Business Credit 101
A surprising number of business owners are not aware of their business credit scores, and almost as many are not even aware that they have a business credit score. However, that business credit score can come into play in a major way if you should need a loan at some point, because it often provides the basis for potential lenders to evaluate the overall health of your company. Here’s what you need to know about your business credit.
Personal Credit vs Business Credit
A great many business owners operate their companies using their personal credit, which can leave you vulnerable to any adverse actions sustained by your company. In the past, lenders often assessed personal credit when considering a loan application, but today this has shifted more to an evaluation of business credit.
Duration of Business Credit History Lines
Lines on your business credit history stay there for a specific period of time, just as they do with your personal credit history. For instance, trade data and typical business transactions will stay on your history for up to three years, while bankruptcies stay on your credit history for nine years. Any judgments or tax liens levied against your business will stay on your record for six years and nine months.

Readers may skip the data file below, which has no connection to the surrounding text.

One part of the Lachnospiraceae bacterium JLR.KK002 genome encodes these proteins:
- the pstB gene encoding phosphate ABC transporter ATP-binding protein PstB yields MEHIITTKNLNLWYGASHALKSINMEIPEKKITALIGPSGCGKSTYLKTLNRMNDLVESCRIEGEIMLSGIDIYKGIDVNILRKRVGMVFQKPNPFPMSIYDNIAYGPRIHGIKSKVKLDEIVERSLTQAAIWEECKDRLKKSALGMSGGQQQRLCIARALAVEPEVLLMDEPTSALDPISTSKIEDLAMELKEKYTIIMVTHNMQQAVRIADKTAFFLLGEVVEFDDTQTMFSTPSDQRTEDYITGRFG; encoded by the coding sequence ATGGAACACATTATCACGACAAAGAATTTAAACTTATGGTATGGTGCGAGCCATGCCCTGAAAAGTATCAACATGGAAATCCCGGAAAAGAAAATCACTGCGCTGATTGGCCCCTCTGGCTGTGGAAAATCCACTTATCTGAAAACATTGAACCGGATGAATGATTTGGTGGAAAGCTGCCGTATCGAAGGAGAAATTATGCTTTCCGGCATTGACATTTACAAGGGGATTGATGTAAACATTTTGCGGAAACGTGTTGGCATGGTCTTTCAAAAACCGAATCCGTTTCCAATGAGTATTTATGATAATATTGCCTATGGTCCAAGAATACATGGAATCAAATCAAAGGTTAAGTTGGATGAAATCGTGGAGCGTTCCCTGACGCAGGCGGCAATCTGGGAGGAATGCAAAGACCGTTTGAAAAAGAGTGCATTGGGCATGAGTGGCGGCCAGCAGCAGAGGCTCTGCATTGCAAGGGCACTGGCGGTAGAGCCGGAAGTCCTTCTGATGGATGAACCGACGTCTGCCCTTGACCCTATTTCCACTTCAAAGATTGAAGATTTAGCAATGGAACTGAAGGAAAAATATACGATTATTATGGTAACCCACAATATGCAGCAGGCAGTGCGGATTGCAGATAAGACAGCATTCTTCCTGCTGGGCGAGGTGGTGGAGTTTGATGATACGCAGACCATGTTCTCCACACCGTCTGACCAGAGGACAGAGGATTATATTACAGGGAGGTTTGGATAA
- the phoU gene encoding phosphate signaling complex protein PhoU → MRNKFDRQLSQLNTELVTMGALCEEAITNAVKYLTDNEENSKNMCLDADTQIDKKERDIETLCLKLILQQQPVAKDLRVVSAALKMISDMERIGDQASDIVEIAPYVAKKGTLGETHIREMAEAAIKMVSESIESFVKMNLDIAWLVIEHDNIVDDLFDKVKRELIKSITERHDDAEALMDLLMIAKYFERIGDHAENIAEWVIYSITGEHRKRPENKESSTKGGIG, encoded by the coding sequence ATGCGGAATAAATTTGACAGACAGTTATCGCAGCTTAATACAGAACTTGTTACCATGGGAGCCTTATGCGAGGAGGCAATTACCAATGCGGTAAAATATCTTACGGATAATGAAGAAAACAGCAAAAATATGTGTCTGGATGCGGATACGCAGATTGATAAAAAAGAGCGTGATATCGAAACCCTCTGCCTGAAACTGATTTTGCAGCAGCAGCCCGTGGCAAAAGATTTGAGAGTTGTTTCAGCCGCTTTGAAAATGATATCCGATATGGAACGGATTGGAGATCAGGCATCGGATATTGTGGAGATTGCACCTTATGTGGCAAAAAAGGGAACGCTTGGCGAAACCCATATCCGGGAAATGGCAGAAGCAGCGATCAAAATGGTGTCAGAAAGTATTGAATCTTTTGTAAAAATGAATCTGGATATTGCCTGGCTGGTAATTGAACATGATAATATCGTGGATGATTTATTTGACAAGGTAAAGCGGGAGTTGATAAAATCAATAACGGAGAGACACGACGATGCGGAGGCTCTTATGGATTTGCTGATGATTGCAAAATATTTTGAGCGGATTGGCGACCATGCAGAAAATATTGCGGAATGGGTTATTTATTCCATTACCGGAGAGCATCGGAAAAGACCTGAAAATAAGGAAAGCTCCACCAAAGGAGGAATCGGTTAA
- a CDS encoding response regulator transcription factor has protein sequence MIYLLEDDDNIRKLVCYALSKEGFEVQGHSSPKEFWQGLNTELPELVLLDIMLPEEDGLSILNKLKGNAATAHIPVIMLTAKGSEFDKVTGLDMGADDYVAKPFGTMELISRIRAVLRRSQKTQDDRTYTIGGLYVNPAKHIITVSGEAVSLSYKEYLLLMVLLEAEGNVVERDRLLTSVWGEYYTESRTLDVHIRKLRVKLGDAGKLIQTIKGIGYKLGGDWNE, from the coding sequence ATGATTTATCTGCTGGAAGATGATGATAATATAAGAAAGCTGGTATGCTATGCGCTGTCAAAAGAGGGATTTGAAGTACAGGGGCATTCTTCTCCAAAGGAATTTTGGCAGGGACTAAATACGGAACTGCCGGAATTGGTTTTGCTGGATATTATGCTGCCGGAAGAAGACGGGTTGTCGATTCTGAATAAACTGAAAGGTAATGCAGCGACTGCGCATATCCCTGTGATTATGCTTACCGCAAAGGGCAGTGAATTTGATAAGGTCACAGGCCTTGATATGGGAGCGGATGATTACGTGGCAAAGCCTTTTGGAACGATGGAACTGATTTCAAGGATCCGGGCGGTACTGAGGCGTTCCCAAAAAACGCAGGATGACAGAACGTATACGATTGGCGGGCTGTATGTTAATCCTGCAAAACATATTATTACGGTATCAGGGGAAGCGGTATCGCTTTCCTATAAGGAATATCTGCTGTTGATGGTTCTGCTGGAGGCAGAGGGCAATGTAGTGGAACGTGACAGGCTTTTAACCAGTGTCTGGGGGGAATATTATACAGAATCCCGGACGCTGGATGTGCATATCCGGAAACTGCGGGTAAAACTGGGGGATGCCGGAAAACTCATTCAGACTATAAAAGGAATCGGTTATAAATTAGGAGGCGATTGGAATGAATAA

How to Calculate Business Credit
The main factors involved in determining business credit are as follows: business credit history, volume of transactions, credit utilization, and the presence of outstanding debts. In addition to these financial considerations, certain static data is also evaluated, such as the size of your business, the type of industry you’re in, and the number of years you’ve been in business.
Why Strong Business Credit History is Advantageous
It is definitely to your advantage to have strong business credit history, because you will have a much easier time securing credit and financing for any business needs you may have. Your credit history will also follow the business itself, so that if you decide to sell at some point in time, your good business credit is transferable to the new owner. This in itself may be a strong selling point which increases the purchase price of your business.